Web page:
The story thus far: last year Niall Harrison published a LJ post in which he commented on the cover of Eclipse 1, an anthology of original genre shorts and the first in a series edited by Jonathan Strahan and published by Night Shade Books. In spite of the fact that the volume's table of contents was split evenly between male and female writers, Niall noted, only male names were chosen to grace the front cover. There followed a lively and civil debate--with participants arguing on the one hand that the five names chosen represented the top five bestselling authors in the table of contents, all of whom just happened to be male, and on the other hand that this argument was self-perpetuating, and that Night Shade Books were making the perennial mistake of ignoring the existence of women as a buying demographic by pitching their product only at the traditional (white, male, middle-aged) SF-reading market--which unfortunately turned sour the minute representatives of Night Shade Books turned up on the scene.
It should be stressed: the bias against women in genre publishing (and in publishing in general) is an industry-wide problem, and it is profoundly unfair that Eclipse 1 should have been singled out as its representative, especially as the actual contents of the book were gender-balanced. But from day one, the people involved with publishing the anthology seem to have been going out of their way to make the discussion uglier and less civil. Their responses to the criticisms raised in the discussion following Niall's LJ post were belligerent, condescending, and most of all dismissive--they repeatedly, for example, returned to the argument that the cover design had been strictly a marketing decision meant to maximize sales for the book, as though this were a magic bullet that would somehow make the discussion go away, ignoring the fact that this argument had been raised, and found fault with, long before they joined the fray. The Eclipse team's commitment to making a bad situation worse was apparently still in force this spring, when Strahan, upon learning that the feminist SF convention WisCon was planning to dedicate a panel to the Eclipse cover discussion and the wider issues of gender and marketing it raised, actually urged readers of his blog to boycott it (this post has since been made unavailable, with Strahan recognizing that "It’s not something I should have engaged with, and I regret that I did"). (Micole has a good write-up of the panel here, which also neatly sums up the issue and the arguments and counter-arguments involved. EDIT: Graham Sleight points out in e-mail that Jeremy Lassen from Night Shade Press was on that panel as well, which somewhat counters their earlier dismissiveness towards this issue.)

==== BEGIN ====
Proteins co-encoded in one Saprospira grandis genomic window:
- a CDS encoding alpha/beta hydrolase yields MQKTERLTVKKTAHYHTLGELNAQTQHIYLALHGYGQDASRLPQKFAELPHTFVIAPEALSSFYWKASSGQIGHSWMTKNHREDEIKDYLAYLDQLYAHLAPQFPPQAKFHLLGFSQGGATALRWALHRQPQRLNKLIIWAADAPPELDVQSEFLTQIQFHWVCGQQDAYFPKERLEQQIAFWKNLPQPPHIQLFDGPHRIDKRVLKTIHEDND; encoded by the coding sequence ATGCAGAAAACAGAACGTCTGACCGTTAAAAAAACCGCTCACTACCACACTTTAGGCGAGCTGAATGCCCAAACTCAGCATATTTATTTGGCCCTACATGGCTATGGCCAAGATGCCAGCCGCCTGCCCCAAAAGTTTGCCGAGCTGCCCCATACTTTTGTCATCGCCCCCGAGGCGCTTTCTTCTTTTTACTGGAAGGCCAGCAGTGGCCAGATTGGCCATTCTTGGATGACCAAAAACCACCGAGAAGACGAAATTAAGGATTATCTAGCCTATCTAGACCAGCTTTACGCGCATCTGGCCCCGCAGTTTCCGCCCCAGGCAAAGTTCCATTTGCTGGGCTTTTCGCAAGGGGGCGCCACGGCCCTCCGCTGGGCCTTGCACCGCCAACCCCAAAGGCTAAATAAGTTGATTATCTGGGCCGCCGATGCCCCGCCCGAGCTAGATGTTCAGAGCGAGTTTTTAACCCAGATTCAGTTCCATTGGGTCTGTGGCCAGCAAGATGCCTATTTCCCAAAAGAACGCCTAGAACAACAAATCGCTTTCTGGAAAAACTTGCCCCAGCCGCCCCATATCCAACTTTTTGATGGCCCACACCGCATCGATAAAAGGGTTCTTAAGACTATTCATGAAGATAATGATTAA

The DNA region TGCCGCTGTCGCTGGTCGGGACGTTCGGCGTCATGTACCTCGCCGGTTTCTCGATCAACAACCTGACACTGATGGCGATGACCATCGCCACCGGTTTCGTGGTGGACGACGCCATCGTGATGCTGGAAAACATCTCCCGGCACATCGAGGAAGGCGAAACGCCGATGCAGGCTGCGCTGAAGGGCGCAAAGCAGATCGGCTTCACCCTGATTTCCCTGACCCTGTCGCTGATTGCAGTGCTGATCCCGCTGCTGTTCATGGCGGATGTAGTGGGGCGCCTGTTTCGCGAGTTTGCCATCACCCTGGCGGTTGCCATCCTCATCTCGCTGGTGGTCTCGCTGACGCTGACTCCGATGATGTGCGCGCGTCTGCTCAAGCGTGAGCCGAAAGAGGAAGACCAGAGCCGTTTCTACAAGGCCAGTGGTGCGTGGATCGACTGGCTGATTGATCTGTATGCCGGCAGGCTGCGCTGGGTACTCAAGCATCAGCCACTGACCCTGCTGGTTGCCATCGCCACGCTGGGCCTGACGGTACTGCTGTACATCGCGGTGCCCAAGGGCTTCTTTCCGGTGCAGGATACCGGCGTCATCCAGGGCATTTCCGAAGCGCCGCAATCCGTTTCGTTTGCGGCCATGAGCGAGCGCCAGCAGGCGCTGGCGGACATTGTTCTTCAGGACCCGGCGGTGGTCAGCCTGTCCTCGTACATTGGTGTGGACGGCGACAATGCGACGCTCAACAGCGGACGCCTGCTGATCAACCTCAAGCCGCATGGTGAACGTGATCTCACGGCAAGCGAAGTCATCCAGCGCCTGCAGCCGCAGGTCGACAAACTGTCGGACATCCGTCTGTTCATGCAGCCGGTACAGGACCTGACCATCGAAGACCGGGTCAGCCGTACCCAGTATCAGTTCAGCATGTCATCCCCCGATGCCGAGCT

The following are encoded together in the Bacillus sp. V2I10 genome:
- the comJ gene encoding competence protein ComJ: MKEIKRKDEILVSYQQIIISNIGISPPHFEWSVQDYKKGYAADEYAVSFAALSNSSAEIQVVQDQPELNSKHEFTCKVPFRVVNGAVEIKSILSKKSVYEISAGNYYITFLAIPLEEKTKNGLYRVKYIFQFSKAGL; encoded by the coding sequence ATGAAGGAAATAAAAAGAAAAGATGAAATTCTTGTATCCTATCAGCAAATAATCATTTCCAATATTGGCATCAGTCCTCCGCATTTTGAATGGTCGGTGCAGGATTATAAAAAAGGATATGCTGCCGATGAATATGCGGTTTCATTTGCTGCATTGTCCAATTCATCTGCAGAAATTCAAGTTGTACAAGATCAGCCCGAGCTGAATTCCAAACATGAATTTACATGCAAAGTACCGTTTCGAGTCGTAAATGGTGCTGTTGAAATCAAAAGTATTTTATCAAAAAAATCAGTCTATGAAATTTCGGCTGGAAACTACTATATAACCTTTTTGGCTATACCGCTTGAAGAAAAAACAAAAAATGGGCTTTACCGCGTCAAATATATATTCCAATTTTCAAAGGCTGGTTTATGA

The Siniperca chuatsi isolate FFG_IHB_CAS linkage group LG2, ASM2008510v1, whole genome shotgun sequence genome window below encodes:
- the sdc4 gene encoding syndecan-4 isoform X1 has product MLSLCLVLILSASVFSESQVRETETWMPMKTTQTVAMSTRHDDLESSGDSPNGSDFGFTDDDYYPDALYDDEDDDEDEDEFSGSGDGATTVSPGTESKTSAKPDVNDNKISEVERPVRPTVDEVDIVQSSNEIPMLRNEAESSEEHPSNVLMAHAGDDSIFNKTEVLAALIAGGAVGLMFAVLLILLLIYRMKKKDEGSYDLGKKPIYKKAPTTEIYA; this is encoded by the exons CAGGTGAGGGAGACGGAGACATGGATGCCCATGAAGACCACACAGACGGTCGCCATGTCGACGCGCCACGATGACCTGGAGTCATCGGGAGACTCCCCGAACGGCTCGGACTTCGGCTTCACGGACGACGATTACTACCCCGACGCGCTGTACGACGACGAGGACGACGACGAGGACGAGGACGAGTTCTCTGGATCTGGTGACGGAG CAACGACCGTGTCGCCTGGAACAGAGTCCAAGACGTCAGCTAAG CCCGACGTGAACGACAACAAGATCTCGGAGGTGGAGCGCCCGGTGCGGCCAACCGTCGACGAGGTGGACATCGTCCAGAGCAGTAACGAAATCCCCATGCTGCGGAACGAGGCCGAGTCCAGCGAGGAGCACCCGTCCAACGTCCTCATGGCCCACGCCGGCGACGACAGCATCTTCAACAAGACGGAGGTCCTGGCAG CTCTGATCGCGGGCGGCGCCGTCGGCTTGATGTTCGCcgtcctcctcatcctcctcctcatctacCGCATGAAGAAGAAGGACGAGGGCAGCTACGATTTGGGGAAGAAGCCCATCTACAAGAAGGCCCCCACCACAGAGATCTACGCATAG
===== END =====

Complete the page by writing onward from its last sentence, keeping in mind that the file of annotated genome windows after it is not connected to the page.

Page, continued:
And now: earlier this week, SF Signal published the table of contents for Eclipse 2, featuring fourteen stories and only one female contributor. As I noted in a private e-mail, that's one way of making sure no one can argue that your front cover isn't representative.